Reforming the Insanity Defense: The Need for a Psychological Defect Plea

By Allyson L. Gay
2010, Vol. 2 No. 10 | pg. 1/1



It is not a coincidence that society refers to serial killers as psychos. Psycho is a word used in common to refer to those with abnormal psychology, exactly what a serial killer portrays. Serial murder is a psychological crime in many aspects. It is a planned, thought out action. The crimes themselves are often committed in order for the killer to gain a sense of , control and domination – all psychological desires and perceived needs – that are otherwise lacking in his/her life. Jack Levin (2008) could not have put it better in stating “sociopaths (or psychopaths) are never remorseful when they do the wrong thing. They can therefore kill with moral impunity.” This lack of empathy shows a psychological defect that should be considered during a criminal trial.

Although most serial killers suffer from at least one of a variety of personality disorders, including psychopathy and anti-social personality, most are not found to be insane under the law (Mueller, 2005). Serial killers intelligence, like other populations, ranges from borderline to above average levels (Mueller, 2005). However, serial killers are meticulous planners, but more importantly, they are masters at building facades. They want the world to see them as calculating, manipulative and creative. They must select, target, approach, control, and dispose of their victims, a complex process which takes a lot of thought and meticulous planning. Due to the thoroughly psychological nature of serial murder, it is important to study the psychological workings of serial killers to understand their crimes.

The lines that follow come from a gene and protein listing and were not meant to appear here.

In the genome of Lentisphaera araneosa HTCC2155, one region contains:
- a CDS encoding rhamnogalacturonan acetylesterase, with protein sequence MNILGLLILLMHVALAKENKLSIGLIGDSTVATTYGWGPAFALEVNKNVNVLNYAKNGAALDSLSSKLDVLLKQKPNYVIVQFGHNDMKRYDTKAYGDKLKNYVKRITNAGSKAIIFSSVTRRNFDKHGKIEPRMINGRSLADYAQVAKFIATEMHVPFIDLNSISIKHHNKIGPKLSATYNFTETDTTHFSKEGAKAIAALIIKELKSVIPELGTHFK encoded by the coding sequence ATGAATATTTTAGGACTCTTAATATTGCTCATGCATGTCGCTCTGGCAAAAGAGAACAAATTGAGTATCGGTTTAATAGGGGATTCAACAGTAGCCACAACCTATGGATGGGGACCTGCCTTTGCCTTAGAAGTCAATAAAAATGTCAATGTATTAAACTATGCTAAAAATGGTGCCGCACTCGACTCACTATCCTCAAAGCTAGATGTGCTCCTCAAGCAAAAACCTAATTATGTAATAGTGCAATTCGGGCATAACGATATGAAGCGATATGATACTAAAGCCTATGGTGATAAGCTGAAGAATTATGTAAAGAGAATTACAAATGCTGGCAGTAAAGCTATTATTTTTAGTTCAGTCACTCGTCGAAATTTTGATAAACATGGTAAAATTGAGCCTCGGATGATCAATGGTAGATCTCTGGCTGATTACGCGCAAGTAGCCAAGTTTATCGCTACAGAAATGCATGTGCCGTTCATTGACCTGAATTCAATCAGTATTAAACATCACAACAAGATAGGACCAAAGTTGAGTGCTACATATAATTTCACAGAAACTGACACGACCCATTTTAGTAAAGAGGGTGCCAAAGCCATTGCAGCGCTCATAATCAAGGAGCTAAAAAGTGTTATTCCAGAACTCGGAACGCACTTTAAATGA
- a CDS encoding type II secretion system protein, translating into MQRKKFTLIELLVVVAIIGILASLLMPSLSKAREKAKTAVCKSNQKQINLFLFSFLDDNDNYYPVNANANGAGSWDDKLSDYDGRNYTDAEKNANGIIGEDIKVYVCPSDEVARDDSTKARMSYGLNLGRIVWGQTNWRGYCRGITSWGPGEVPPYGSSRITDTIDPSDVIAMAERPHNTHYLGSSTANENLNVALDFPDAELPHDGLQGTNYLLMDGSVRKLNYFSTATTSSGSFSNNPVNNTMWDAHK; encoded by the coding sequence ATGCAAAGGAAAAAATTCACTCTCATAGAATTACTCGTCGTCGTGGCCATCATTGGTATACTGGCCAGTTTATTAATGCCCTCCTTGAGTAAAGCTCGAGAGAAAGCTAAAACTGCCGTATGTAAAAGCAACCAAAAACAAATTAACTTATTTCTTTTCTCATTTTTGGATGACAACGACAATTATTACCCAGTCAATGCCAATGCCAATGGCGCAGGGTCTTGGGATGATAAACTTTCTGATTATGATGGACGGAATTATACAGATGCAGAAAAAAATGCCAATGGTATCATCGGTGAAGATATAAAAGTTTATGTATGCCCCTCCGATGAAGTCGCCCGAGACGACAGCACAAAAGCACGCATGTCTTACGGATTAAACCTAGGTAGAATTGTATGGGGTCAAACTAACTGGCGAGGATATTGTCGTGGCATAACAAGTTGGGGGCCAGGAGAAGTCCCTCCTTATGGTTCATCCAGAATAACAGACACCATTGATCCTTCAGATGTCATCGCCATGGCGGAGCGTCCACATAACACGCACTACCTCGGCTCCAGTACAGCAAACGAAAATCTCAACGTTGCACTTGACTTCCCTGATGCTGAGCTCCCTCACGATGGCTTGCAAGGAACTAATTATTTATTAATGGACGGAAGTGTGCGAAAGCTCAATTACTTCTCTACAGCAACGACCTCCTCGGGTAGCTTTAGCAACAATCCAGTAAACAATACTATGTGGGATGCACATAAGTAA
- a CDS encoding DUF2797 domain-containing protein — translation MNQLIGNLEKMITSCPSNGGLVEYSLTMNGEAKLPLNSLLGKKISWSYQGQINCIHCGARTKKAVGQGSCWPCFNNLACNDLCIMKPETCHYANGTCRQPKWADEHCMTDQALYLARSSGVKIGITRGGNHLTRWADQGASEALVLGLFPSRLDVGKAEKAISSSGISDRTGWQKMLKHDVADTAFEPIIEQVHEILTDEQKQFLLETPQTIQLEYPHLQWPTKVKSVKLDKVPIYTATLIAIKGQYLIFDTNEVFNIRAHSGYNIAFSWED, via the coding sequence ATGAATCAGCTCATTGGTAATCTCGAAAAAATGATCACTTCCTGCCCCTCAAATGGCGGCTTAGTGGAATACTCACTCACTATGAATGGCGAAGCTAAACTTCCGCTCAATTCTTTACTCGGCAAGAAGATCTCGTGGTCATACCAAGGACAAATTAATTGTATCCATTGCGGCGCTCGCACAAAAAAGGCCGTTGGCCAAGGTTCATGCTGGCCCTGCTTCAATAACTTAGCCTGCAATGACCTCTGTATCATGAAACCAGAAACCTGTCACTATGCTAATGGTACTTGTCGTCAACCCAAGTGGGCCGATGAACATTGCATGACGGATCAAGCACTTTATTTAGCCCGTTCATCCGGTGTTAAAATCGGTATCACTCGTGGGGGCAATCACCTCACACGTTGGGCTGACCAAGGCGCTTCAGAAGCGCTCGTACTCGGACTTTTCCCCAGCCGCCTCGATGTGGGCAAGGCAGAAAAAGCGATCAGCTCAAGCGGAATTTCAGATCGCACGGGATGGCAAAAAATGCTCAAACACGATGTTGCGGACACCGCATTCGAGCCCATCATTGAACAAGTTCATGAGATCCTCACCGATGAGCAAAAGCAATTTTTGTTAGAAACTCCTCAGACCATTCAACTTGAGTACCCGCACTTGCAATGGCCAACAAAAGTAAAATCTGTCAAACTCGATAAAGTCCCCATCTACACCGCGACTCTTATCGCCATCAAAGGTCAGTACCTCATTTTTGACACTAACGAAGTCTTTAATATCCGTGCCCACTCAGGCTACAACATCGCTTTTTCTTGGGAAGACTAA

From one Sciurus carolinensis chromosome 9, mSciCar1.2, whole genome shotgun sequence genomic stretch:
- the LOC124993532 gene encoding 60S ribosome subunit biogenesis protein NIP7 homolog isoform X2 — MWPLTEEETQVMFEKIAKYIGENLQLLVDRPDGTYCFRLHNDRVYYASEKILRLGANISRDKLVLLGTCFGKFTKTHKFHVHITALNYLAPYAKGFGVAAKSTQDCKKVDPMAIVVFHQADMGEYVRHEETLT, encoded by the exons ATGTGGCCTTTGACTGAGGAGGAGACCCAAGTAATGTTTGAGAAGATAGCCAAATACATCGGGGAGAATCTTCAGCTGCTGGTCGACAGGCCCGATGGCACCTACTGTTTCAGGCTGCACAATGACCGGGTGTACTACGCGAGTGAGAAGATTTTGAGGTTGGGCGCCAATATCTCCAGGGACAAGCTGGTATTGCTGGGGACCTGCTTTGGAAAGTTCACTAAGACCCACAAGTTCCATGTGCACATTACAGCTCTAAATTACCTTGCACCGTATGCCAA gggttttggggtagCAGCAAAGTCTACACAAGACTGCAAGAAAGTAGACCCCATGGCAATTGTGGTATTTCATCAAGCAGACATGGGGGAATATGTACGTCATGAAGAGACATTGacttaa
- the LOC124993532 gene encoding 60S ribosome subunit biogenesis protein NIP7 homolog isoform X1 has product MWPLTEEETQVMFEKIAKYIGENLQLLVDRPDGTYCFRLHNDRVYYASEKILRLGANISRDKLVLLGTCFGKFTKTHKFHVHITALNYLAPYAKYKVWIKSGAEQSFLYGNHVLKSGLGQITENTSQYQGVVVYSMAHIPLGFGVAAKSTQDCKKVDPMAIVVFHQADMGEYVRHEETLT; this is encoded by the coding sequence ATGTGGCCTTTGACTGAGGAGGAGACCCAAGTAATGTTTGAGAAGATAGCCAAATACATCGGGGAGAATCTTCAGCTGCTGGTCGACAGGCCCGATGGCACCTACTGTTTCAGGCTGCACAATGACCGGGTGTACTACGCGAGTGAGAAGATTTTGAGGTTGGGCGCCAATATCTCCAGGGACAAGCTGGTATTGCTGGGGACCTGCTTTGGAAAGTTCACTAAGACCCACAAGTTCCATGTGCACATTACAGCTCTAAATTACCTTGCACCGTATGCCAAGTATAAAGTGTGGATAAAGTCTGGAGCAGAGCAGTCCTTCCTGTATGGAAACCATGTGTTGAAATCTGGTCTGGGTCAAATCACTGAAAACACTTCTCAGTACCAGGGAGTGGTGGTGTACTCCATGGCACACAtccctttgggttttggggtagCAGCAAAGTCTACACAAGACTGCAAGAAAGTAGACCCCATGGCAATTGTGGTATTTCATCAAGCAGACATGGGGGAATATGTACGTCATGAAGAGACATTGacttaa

In today’s society, pleading insanity is the hardest defense to successfully achieve. Society believes that the insanity defense is used far more often than it actually is and people believe that the defense is used as a tactic to avoid punishment. People perceive serial killers as inhumane and question how they could ever commit the crimes that they do. However, few want to believe that they are legally insane and agree with allowing them to plead guilty by reason of insanity. It is clear that serial killers suffer from psychological disorders, which is why we as a society need to present a new defense, a psychological defect plea. With a defect plea, the serial killer would still serve time for his or her crimes but could not be put to death. He or she would be able to receive treatment or therapy and would be subjected to psychologists and criminologists’ studies.

Insanity Defense

The first formal definition of legal insanity was adopted with the trial of Daniel M’Naghten in 1843. The M’Naghten test states:

It must be clearly proved that, at the time of the committing of the act, the party accused was laboring under such a defect of reason, from disease of the mind, as not to know the nature and quality of the act he was doing; or if he did know it, that he did not know what he was doing was wrong. (As cited in Krauss & Lieberman, 2009)

This test is still used commonly throughout the United States. In 1954, the Durham test expanded the insanity standard to any behavior that might be the product of a mental disorder (Krauss & Lieberman, 2009). In 1962, the American Law Institute (ALI) proposed a legal standard that stated: